A couple weeks ago, I wrote about how remarkably tongue-tied the US’s self-proclaimed champions of democracy promotion and human rights on the neoconservative right became in response to the protests against a US ally in Tunisia. Now, Jack Ross has a funny post describing a similar phenomenon occurring in response to the protests in Egypt. Look around the neocon blogosphere and one is struck by the dearth of writing on the protests: Commentary has a single blog post that notably stops short of advocating any US response to the protests; the Weekly Standard‘s Lee Smith warns US observers not to get too attached to the protesters:
It is not always a good thing when people go to the streets; indeed the history of revolutionary action shows that people go to the streets to shed blood more often than they do to demand democratic reforms. Perhaps it is an appetite for activist politics that explains why so many Western observers are now captured by the moment. Otherwise, it would be hard to explain why it seems as if no one had learned from the failures of the Bush administration’s freedom agenda—namely the Palestinian Authority elections that empowered Hamas—or could remember its successes.
(Smith, who has seemingly never met an orientalist cliche he doesn’t like, also explains Mubarak’s actions by informing us that “[t]he test of an Arab dictator is not the virtue of his rule, but the length of it, and to be followed by his progeny extends his name further into the future.” The fact that nepotism and dynastic succession are not phenomena exclusive to the Arab world, and that authoritarian rulers in general typically like to hang on to their power, seems not to have occurred to him.)
The Washington Post editorial page has for some time now been issuing noble-sounding calls for democratic elections in Egypt that have pointedly refused to suggest that the country’s largest opposition group, the Muslim Brotherhood, should be allowed to participate. This is in line with a general axiom of neocon policy-making in the Middle East, namely that democracy promotion is desirable if and only if it brings to power parties that are acceptable to Israel. So it is no surprise that the Post has issued a rather equivocating editorial on the current protests that closes by suggesting merely that “Ms. Clinton and Mr. Obama need to begin talking about how [the Mubarak government] must change.” Similarly, National Review cautions that “Mubarak Should Go – But Not Yet,” and warns that the US “shouldn’t fool ourselves about our ability to influence events on the ground.”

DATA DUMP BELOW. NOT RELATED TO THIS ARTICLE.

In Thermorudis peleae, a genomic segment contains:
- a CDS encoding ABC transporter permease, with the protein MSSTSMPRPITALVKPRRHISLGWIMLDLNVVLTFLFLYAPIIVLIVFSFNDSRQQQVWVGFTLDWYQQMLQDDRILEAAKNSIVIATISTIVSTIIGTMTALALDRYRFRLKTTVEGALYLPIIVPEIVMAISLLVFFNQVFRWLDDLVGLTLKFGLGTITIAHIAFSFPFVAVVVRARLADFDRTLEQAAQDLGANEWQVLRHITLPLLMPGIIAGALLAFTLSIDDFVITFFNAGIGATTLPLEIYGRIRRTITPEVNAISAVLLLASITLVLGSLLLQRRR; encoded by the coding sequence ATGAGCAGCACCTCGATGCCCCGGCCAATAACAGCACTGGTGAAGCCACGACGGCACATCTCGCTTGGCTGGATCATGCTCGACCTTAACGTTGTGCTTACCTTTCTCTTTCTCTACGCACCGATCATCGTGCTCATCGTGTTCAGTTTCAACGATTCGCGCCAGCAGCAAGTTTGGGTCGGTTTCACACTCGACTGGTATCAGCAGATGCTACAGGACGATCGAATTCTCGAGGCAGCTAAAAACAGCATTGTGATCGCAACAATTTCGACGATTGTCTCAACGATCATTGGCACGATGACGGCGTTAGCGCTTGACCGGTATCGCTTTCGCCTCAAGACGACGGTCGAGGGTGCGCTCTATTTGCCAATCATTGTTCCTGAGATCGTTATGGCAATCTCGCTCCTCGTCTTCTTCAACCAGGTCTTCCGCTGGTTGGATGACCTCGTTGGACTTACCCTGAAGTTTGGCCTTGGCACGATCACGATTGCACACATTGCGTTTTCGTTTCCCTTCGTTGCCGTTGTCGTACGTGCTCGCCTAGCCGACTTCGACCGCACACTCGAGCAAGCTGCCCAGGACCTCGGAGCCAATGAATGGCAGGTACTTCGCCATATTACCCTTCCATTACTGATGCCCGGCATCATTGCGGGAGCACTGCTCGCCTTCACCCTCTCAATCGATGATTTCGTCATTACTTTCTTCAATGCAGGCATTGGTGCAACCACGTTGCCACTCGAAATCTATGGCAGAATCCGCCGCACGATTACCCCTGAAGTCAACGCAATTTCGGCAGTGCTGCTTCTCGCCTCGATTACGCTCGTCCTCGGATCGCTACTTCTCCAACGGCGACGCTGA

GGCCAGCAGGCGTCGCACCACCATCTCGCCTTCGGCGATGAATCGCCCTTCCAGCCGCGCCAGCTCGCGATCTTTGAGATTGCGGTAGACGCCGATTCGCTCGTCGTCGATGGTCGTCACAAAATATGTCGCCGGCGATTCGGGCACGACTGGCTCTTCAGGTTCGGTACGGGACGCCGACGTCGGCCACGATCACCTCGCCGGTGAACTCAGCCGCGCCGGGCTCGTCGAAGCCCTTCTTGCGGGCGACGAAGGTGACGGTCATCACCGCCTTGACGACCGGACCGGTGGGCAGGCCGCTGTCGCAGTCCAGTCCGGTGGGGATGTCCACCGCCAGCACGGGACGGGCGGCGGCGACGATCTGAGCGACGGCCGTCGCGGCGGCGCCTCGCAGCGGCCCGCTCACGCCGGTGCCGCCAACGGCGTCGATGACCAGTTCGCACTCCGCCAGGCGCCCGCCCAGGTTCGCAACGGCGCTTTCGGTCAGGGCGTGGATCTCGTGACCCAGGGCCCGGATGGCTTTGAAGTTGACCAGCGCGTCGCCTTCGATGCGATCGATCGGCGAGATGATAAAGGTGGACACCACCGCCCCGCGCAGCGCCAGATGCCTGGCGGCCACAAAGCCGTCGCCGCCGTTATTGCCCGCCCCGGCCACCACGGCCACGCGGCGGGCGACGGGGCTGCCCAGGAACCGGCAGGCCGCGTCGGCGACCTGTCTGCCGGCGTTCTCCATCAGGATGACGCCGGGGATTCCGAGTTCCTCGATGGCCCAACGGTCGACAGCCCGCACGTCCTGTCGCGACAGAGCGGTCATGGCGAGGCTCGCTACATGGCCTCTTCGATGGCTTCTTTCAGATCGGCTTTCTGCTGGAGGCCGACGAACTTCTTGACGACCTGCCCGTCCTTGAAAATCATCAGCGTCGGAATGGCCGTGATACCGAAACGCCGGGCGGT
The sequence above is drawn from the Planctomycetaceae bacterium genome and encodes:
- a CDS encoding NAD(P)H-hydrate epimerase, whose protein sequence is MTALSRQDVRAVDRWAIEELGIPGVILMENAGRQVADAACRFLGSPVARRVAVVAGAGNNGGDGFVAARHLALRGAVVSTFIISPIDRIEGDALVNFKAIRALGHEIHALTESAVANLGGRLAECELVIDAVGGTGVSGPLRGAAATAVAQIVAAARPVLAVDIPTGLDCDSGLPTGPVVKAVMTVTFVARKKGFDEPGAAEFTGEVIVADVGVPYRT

As it happens, I don’t think all of this is bad advice. It’s true that the US shouldn’t overestimate its ability to influence (much less control) popular uprisings in other countries; similarly, we should be hesitant in rushing to publicly brand such protest movements with an American seal of approval — not least because such a seal of approval can be far from helpful to the protesters themselves. Yet the contrast with what these same commentators were saying during the 2009 Iranian election crisis, for instance, is remarkable. Then, they excoriated the Obama administration for taking roughly the same approach that they are advocating now — despite the fact that the US’s patronage of Mubarak gives it a much greater ability to influence the situation in Egypt than in Iran.
As Ross suggests, this combination of outright silence and incoherent messaging probably reflects confusion in the neocon camp as to what the party line should be going forward. However, I think we can all predict what will happen once the dust settles. If the protests are ultimately unsuccessful, the neocons will attack Obama for letting the protesters twist in the wind; if the protests are ultimately successful, they will claim the events in Egypt as vindication for the Bush democracy promotion agenda (as Jennifer Rubin has already tried to do with Tunisia).